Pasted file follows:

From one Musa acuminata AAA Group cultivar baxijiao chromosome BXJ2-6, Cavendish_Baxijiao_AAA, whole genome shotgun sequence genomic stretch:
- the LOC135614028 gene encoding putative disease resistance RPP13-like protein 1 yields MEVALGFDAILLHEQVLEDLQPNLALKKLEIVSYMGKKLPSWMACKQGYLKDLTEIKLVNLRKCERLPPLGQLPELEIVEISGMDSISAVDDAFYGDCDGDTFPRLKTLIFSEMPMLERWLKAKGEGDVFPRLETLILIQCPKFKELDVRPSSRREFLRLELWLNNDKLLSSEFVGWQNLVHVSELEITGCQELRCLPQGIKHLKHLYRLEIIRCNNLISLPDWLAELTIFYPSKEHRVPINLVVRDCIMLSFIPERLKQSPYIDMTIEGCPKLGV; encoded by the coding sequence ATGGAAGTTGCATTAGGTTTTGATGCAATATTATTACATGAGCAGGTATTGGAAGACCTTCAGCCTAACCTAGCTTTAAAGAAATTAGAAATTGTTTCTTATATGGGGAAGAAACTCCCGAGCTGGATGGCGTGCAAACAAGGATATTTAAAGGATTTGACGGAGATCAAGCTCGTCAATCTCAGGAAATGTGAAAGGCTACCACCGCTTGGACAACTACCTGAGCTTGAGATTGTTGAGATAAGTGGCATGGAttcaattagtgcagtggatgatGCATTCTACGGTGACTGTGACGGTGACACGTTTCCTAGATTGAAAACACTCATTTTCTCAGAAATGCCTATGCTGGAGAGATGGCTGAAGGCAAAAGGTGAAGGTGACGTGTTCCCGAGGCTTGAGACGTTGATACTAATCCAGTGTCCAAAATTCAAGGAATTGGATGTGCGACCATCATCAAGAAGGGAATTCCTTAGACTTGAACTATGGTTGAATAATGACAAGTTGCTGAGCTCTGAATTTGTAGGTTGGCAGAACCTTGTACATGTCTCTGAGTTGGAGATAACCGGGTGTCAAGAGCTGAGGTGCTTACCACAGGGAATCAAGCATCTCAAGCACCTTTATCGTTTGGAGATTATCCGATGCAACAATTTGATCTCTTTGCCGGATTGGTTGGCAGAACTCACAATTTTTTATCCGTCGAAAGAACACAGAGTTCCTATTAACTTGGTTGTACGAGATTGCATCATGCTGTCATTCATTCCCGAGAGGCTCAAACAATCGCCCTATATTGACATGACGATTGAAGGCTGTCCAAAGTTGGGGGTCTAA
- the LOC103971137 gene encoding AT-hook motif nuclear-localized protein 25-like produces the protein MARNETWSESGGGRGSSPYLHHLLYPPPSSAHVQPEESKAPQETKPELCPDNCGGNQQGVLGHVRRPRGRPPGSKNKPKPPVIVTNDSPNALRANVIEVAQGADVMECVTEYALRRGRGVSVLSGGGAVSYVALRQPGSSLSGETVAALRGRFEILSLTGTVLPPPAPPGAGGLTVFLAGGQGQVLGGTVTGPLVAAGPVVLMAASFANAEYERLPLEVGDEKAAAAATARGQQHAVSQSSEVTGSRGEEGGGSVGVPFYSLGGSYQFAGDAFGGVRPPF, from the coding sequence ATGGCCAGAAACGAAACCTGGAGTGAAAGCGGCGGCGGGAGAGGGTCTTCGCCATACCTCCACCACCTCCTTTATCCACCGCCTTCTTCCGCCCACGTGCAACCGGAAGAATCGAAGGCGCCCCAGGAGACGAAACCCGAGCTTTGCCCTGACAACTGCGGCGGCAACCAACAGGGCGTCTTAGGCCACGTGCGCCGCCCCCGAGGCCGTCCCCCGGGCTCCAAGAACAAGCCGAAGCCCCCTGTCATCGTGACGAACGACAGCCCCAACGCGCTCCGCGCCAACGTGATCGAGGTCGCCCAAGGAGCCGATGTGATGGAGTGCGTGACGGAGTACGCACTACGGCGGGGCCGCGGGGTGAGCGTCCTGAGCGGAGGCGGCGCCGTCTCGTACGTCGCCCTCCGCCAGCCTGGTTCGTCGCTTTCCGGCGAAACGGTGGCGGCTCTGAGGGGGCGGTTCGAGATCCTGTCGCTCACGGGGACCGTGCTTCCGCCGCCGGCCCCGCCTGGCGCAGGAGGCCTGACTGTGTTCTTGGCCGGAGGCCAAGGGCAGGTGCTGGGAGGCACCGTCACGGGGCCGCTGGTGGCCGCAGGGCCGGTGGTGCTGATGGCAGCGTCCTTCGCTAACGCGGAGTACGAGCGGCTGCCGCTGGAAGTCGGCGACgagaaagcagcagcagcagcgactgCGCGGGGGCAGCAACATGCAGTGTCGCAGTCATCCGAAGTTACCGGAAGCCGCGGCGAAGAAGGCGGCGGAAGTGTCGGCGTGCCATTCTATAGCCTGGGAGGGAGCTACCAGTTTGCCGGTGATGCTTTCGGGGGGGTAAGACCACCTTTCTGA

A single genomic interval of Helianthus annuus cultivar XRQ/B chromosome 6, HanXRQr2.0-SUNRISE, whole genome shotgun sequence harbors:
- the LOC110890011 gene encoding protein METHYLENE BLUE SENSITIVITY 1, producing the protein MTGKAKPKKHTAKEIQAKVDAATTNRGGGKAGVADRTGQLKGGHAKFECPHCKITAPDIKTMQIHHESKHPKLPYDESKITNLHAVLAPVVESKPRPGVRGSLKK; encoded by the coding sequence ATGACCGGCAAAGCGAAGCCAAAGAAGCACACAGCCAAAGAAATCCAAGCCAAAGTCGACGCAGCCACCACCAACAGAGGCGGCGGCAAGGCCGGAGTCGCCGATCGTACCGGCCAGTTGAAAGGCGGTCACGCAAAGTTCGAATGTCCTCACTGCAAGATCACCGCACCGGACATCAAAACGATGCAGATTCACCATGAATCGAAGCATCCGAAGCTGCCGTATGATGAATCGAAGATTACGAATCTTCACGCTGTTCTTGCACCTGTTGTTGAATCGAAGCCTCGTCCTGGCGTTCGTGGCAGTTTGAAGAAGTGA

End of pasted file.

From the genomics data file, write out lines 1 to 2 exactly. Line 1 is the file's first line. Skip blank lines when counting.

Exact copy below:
From one Musa acuminata AAA Group cultivar baxijiao chromosome BXJ2-6, Cavendish_Baxijiao_AAA, whole genome shotgun sequence genomic stretch:
- the LOC135614028 gene encoding putative disease resistance RPP13-like protein 1 yields MEVALGFDAILLHEQVLEDLQPNLALKKLEIVSYMGKKLPSWMACKQGYLKDLTEIKLVNLRKCERLPPLGQLPELEIVEISGMDSISAVDDAFYGDCDGDTFPRLKTLIFSEMPMLERWLKAKGEGDVFPRLETLILIQCPKFKELDVRPSSRREFLRLELWLNNDKLLSSEFVGWQNLVHVSELEITGCQELRCLPQGIKHLKHLYRLEIIRCNNLISLPDWLAELTIFYPSKEHRVPINLVVRDCIMLSFIPERLKQSPYIDMTIEGCPKLGV; encoded by the coding sequence ATGGAAGTTGCATTAGGTTTTGATGCAATATTATTACATGAGCAGGTATTGGAAGACCTTCAGCCTAACCTAGCTTTAAAGAAATTAGAAATTGTTTCTTATATGGGGAAGAAACTCCCGAGCTGGATGGCGTGCAAACAAGGATATTTAAAGGATTTGACGGAGATCAAGCTCGTCAATCTCAGGAAATGTGAAAGGCTACCACCGCTTGGACAACTACCTGAGCTTGAGATTGTTGAGATAAGTGGCATGGAttcaattagtgcagtggatgatGCATTCTACGGTGACTGTGACGGTGACACGTTTCCTAGATTGAAAACACTCATTTTCTCAGAAATGCCTATGCTGGAGAGATGGCTGAAGGCAAAAGGTGAAGGTGACGTGTTCCCGAGGCTTGAGACGTTGATACTAATCCAGTGTCCAAAATTCAAGGAATTGGATGTGCGACCATCATCAAGAAGGGAATTCCTTAGACTTGAACTATGGTTGAATAATGACAAGTTGCTGAGCTCTGAATTTGTAGGTTGGCAGAACCTTGTACATGTCTCTGAGTTGGAGATAACCGGGTGTCAAGAGCTGAGGTGCTTACCACAGGGAATCAAGCATCTCAAGCACCTTTATCGTTTGGAGATTATCCGATGCAACAATTTGATCTCTTTGCCGGATTGGTTGGCAGAACTCACAATTTTTTATCCGTCGAAAGAACACAGAGTTCCTATTAACTTGGTTGTACGAGATTGCATCATGCTGTCATTCATTCCCGAGAGGCTCAAACAATCGCCCTATATTGACATGACGATTGAAGGCTGTCCAAAGTTGGGGGTCTAA